Have you ever wanted to know more about the history of the hymns in Lutheran Service Book? Do you ever wonder what the lives of those who wrote our hymns were like? Good news—we have a book for that. Everyone at Concordia Publishing House is incredibly excited to announce the launch of Lutheran Service Book: Companion to the Hymns. This comprehensive hymn companion is rich with compelling facts—many newly discovered through extensive research of original sources in libraries all over the world. We’ve picked our top five for you to check out today.
Lutherans believe that worship is an act of receiving God’s gifts. That’s why the worship service we use is called the Divine Service. It’s a time during which God comes to us through His Word and Sacraments. Lutheran Service Book includes five different versions, or settings, of the Divine Service. There is only one Divine Service, but there are different settings. Some of the music and language differ between the settings, but the core of them all is the same—God delivering to us His forgiveness and salvation.
The Old Testament is full of promises of a Savior, so what better way to celebrate Christmas than by looking at how those promises are fulfilled in the New Testament? “Carol of the Lamb,” a new choral piece for Christmas, is a perfect way to bring this idea to your congregation, as it features breathtaking music and references to Psalm 23.
It’s almost Reformation Day, and that means we get to enjoy hearing some of Lutheranism’s most famous hymns. (“A Mighty Fortress Is Our God,” I’m looking at you!) If you’re looking for some additional Reformation-related hymns to use around this time, consider using the ones mentioned below. We selected most of these by using the hymn search tool in Lutheran Service Builder with the keyword “Reformation.”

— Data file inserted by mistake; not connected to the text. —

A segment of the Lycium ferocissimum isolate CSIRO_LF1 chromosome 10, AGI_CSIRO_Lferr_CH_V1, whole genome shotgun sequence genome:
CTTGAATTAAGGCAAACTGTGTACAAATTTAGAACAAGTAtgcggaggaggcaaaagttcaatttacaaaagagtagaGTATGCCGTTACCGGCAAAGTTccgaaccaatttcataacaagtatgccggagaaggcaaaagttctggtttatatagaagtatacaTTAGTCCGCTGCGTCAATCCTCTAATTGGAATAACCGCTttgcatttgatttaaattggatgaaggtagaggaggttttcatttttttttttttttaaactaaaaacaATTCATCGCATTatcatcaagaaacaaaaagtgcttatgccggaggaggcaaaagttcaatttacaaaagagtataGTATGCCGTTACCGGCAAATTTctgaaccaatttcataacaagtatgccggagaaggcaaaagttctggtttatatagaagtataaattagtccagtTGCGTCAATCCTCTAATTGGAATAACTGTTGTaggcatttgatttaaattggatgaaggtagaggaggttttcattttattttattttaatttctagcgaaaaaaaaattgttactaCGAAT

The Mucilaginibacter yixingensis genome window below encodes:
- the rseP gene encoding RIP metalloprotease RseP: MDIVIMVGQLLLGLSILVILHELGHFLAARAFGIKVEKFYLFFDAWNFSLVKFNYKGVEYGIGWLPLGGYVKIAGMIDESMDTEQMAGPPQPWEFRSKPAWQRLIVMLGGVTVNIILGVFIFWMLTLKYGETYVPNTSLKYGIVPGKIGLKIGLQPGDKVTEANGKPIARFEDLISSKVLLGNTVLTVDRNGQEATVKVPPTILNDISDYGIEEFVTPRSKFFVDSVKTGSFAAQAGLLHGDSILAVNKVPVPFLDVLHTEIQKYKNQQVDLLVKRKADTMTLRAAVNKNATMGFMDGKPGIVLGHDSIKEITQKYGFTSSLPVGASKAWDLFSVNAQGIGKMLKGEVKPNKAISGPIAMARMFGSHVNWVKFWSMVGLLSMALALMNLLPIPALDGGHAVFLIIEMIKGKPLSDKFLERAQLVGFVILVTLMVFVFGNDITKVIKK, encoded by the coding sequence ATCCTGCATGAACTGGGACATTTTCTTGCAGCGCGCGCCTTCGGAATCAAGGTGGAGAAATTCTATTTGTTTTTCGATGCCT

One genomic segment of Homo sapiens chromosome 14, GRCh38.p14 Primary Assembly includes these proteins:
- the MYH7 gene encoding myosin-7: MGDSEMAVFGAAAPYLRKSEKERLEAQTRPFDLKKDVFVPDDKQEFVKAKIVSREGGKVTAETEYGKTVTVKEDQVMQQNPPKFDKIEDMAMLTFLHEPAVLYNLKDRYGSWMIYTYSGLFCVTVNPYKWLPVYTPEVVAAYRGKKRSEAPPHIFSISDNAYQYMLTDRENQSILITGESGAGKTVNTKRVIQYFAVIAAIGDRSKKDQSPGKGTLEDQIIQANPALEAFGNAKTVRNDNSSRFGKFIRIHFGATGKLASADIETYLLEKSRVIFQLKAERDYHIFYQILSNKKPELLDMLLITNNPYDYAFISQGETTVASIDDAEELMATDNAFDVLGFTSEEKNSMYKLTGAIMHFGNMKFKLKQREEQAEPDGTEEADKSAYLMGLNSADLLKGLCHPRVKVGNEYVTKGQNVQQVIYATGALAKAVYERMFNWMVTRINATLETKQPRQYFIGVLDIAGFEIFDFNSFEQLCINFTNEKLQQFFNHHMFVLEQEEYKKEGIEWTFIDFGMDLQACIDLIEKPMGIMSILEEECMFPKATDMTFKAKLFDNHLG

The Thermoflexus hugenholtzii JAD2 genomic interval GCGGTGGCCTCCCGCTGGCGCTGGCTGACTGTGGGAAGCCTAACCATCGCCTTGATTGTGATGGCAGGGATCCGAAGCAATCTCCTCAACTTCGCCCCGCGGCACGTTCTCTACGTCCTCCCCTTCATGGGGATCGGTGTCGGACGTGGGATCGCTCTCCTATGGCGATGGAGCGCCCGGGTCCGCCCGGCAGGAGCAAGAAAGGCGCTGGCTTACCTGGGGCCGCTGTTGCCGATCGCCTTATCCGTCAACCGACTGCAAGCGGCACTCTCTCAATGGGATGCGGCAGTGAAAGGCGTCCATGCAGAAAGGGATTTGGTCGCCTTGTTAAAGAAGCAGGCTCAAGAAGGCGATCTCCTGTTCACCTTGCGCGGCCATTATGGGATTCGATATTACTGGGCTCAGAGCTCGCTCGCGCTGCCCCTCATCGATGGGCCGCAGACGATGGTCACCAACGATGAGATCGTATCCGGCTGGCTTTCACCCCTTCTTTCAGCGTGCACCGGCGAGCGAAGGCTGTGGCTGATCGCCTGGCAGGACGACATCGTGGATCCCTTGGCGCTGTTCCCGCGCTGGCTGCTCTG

We also have created social media graphics with quotes from the selected hymns, and they are all shown below. At the end of the post, you can download the graphics for free and use them on your church’s social media accounts.
As a musician, pastor, and liturgy committee member for Lutheran Service Book, Rev. Dr. Thomas Winger has a unique and informed perspective on how music functions in the liturgy. We recently interviewed him to learn about his new book, Lutheranism 101: Worship, and to hear his perspective on incorporating the hymnal into worship and daily prayer.
In the wonder and joy of the Christmas season, music can be especially helpful in setting the tone for worship. In her new collection Repeat the Sounding Joy: Five Christmas Tunes for Trumpet and Organ, CPH composer Sondra Tucker uses different organ colors and the clear call of trumpets to remind listeners of the joy of Christ’s birth. Learn from Sondra herself about the collection, how your church can make use of it, and some special moments to listen for in the pieces.
With its satisfying harmonies yet simple tune, “O Holy Night” is a familiar hymn that has become a staple in Christmas worship. This year, CPH Music released a new setting of this popular hymn in partnership with composer John Behnke. Learn more about this unique and captivating arrangement, and explore some of Behnke’s other works as a handbell, choral, and organ composer.
This post is taken from The Hymns of Martin Luther, with historical summaries authored by Henry V. Gerike and edited by Peter C. Reske.
Music can be a powerful teaching tool, and Luther knew that well. By teaching his parishioners hymns about the Ten Commandments or the persons of the Trinity, he could reinforce Christianity’s essential teachings in a memorable and moving way. Learn about his six catechetical hymns below, and at the end of the post, you can download a set of devotions based on the hymns.
Here are some ideas for how church musicians, pastors, and teachers can help families use the hymnal at home. You also download a free family devotions guide with hymns and readings for each week during the school year.
Researching hymns can feel like going on a wild goose chase that leads to a dead end or, if you’re lucky, a tiny tidbit of information. But there are some things you can do to make that research less frustrating and more fruitful.
When I was editing Lutheran Service Book, I learned the best strategy was to go back to the primary sources for hymns. That’s what I encourage you to do as well. Here are some tips for finding useful sources without spending a fortune—or any money at all.